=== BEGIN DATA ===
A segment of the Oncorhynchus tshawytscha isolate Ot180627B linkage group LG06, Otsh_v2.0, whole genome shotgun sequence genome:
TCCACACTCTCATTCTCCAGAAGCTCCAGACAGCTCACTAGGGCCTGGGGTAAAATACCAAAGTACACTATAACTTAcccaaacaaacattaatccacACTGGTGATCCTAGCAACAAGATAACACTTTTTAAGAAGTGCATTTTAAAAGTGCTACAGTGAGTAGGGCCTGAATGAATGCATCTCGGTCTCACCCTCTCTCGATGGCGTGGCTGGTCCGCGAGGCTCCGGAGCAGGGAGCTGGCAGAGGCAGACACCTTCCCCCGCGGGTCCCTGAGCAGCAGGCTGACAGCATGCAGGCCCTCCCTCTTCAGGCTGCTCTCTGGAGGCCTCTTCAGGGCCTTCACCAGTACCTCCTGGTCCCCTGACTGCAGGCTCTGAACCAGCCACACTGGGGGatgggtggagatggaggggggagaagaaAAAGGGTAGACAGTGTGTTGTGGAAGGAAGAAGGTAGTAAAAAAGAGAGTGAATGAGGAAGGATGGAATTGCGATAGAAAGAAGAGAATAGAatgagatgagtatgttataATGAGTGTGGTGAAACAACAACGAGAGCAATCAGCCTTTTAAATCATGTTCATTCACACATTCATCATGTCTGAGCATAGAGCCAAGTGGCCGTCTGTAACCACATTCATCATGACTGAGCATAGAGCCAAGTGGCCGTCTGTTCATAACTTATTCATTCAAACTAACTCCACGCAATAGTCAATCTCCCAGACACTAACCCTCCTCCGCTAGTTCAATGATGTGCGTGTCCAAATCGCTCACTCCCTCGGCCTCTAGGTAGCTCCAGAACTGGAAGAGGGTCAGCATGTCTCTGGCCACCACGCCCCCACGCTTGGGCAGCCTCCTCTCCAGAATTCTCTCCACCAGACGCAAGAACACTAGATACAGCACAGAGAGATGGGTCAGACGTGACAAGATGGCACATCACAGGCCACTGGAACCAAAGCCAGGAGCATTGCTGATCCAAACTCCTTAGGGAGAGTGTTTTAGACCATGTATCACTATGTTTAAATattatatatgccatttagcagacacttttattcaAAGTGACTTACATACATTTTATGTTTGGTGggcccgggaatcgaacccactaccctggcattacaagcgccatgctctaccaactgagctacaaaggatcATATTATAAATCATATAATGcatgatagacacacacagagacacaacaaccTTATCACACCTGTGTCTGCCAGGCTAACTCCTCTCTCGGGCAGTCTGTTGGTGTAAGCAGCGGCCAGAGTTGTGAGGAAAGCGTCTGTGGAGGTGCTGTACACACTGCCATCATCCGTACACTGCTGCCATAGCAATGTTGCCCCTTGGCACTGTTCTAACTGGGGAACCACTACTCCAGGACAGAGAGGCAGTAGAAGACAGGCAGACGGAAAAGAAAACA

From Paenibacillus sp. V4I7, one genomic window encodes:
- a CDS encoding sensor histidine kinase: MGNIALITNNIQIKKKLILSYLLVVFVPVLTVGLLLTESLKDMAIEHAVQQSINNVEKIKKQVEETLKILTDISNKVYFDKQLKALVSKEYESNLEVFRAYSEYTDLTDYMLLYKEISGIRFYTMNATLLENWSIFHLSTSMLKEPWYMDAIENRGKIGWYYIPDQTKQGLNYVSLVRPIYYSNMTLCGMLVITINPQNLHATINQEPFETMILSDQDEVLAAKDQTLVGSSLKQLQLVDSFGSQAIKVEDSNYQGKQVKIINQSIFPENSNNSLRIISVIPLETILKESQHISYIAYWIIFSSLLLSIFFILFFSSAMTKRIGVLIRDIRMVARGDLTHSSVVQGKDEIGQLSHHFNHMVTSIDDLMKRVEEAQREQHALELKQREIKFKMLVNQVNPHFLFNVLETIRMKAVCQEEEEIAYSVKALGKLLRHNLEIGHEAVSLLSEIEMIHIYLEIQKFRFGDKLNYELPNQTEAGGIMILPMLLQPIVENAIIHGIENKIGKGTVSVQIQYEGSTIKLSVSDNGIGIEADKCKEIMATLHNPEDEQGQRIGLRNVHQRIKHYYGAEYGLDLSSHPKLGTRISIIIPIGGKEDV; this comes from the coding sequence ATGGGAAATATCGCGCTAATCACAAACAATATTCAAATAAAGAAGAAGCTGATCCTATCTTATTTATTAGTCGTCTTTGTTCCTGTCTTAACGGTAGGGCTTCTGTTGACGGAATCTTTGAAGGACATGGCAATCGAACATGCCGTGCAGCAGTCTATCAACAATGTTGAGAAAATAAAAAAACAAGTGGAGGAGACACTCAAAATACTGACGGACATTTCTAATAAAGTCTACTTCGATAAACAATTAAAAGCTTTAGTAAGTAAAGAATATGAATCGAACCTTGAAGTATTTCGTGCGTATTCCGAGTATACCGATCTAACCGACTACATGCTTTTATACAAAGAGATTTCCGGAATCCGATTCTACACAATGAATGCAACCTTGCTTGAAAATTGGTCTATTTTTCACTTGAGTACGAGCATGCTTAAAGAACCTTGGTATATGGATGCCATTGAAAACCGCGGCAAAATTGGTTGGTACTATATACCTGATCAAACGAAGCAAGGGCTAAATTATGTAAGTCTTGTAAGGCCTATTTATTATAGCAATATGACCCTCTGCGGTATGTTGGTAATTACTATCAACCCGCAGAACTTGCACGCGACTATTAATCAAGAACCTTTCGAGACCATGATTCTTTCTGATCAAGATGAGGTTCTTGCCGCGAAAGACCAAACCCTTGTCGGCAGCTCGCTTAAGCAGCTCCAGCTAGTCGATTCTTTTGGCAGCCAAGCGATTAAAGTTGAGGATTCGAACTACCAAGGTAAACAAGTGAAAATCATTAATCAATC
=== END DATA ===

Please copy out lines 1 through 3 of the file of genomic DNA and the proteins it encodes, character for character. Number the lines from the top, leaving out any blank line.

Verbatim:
A segment of the Oncorhynchus tshawytscha isolate Ot180627B linkage group LG06, Otsh_v2.0, whole genome shotgun sequence genome:
TCCACACTCTCATTCTCCAGAAGCTCCAGACAGCTCACTAGGGCCTGGGGTAAAATACCAAAGTACACTATAACTTAcccaaacaaacattaatccacACTGGTGATCCTAGCAACAAGATAACACTTTTTAAGAAGTGCATTTTAAAAGTGCTACAGTGAGTAGGGCCTGAATGAATGCATCTCGGTCTCACCCTCTCTCGATGGCGTGGCTGGTCCGCGAGGCTCCGGAGCAGGGAGCTGGCAGAGGCAGACACCTTCCCCCGCGGGTCCCTGAGCAGCAGGCTGACAGCATGCAGGCCCTCCCTCTTCAGGCTGCTCTCTGGAGGCCTCTTCAGGGCCTTCACCAGTACCTCCTGGTCCCCTGACTGCAGGCTCTGAACCAGCCACACTGGGGGatgggtggagatggaggggggagaagaaAAAGGGTAGACAGTGTGTTGTGGAAGGAAGAAGGTAGTAAAAAAGAGAGTGAATGAGGAAGGATGGAATTGCGATAGAAAGAAGAGAATAGAatgagatgagtatgttataATGAGTGTGGTGAAACAACAACGAGAGCAATCAGCCTTTTAAATCATGTTCATTCACACATTCATCATGTCTGAGCATAGAGCCAAGTGGCCGTCTGTAACCACATTCATCATGACTGAGCATAGAGCCAAGTGGCCGTCTGTTCATAACTTATTCATTCAAACTAACTCCACGCAATAGTCAATCTCCCAGACACTAACCCTCCTCCGCTAGTTCAATGATGTGCGTGTCCAAATCGCTCACTCCCTCGGCCTCTAGGTAGCTCCAGAACTGGAAGAGGGTCAGCATGTCTCTGGCCACCACGCCCCCACGCTTGGGCAGCCTCCTCTCCAGAATTCTCTCCACCAGACGCAAGAACACTAGATACAGCACAGAGAGATGGGTCAGACGTGACAAGATGGCACATCACAGGCCACTGGAACCAAAGCCAGGAGCATTGCTGATCCAAACTCCTTAGGGAGAGTGTTTTAGACCATGTATCACTATGTTTAAATattatatatgccatttagcagacacttttattcaAAGTGACTTACATACATTTTATGTTTGGTGggcccgggaatcgaacccactaccctggcattacaagcgccatgctctaccaactgagctacaaaggatcATATTATAAATCATATAATGcatgatagacacacacagagacacaacaaccTTATCACACCTGTGTCTGCCAGGCTAACTCCTCTCTCGGGCAGTCTGTTGGTGTAAGCAGCGGCCAGAGTTGTGAGGAAAGCGTCTGTGGAGGTGCTGTACACACTGCCATCATCCGTACACTGCTGCCATAGCAATGTTGCCCCTTGGCACTGTTCTAACTGGGGAACCACTACTCCAGGACAGAGAGGCAGTAGAAGACAGGCAGACGGAAAAGAAAACA

From Paenibacillus sp. V4I7, one genomic window encodes: